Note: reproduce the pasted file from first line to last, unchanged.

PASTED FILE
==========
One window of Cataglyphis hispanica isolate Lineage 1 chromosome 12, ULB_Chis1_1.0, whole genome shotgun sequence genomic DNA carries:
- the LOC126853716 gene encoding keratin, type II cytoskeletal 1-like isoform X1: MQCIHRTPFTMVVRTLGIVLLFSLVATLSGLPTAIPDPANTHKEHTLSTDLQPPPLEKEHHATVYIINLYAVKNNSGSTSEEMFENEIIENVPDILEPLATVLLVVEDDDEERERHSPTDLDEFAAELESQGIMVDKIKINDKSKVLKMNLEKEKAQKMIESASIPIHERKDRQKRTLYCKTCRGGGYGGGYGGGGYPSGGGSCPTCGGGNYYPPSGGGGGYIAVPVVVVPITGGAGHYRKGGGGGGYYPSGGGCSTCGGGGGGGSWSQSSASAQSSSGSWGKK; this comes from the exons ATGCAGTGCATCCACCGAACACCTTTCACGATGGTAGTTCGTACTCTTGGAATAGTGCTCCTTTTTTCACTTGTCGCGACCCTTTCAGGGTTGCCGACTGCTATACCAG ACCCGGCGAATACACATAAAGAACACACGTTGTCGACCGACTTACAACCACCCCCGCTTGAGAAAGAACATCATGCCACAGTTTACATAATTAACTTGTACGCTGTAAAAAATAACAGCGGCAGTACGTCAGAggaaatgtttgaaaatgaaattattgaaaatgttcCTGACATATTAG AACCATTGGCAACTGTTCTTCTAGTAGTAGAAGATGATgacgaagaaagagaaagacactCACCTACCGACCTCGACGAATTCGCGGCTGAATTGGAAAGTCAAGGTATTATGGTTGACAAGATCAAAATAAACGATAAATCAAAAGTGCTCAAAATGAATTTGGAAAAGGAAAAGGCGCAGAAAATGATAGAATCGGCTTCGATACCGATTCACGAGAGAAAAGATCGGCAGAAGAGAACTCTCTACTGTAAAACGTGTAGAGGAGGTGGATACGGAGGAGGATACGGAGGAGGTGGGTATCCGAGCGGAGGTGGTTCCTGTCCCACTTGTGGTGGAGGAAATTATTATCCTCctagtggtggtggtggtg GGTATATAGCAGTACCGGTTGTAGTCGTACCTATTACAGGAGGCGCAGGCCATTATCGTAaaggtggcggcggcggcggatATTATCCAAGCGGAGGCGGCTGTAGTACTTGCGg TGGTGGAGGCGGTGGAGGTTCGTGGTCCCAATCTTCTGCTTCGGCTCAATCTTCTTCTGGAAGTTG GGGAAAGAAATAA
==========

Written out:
One window of Cataglyphis hispanica isolate Lineage 1 chromosome 12, ULB_Chis1_1.0, whole genome shotgun sequence genomic DNA carries:
- the LOC126853716 gene encoding keratin, type II cytoskeletal 1-like isoform X1: MQCIHRTPFTMVVRTLGIVLLFSLVATLSGLPTAIPDPANTHKEHTLSTDLQPPPLEKEHHATVYIINLYAVKNNSGSTSEEMFENEIIENVPDILEPLATVLLVVEDDDEERERHSPTDLDEFAAELESQGIMVDKIKINDKSKVLKMNLEKEKAQKMIESASIPIHERKDRQKRTLYCKTCRGGGYGGGYGGGGYPSGGGSCPTCGGGNYYPPSGGGGGYIAVPVVVVPITGGAGHYRKGGGGGGYYPSGGGCSTCGGGGGGGSWSQSSASAQSSSGSWGKK; this comes from the exons ATGCAGTGCATCCACCGAACACCTTTCACGATGGTAGTTCGTACTCTTGGAATAGTGCTCCTTTTTTCACTTGTCGCGACCCTTTCAGGGTTGCCGACTGCTATACCAG ACCCGGCGAATACACATAAAGAACACACGTTGTCGACCGACTTACAACCACCCCCGCTTGAGAAAGAACATCATGCCACAGTTTACATAATTAACTTGTACGCTGTAAAAAATAACAGCGGCAGTACGTCAGAggaaatgtttgaaaatgaaattattgaaaatgttcCTGACATATTAG AACCATTGGCAACTGTTCTTCTAGTAGTAGAAGATGATgacgaagaaagagaaagacactCACCTACCGACCTCGACGAATTCGCGGCTGAATTGGAAAGTCAAGGTATTATGGTTGACAAGATCAAAATAAACGATAAATCAAAAGTGCTCAAAATGAATTTGGAAAAGGAAAAGGCGCAGAAAATGATAGAATCGGCTTCGATACCGATTCACGAGAGAAAAGATCGGCAGAAGAGAACTCTCTACTGTAAAACGTGTAGAGGAGGTGGATACGGAGGAGGATACGGAGGAGGTGGGTATCCGAGCGGAGGTGGTTCCTGTCCCACTTGTGGTGGAGGAAATTATTATCCTCctagtggtggtggtggtg GGTATATAGCAGTACCGGTTGTAGTCGTACCTATTACAGGAGGCGCAGGCCATTATCGTAaaggtggcggcggcggcggatATTATCCAAGCGGAGGCGGCTGTAGTACTTGCGg TGGTGGAGGCGGTGGAGGTTCGTGGTCCCAATCTTCTGCTTCGGCTCAATCTTCTTCTGGAAGTTG GGGAAAGAAATAA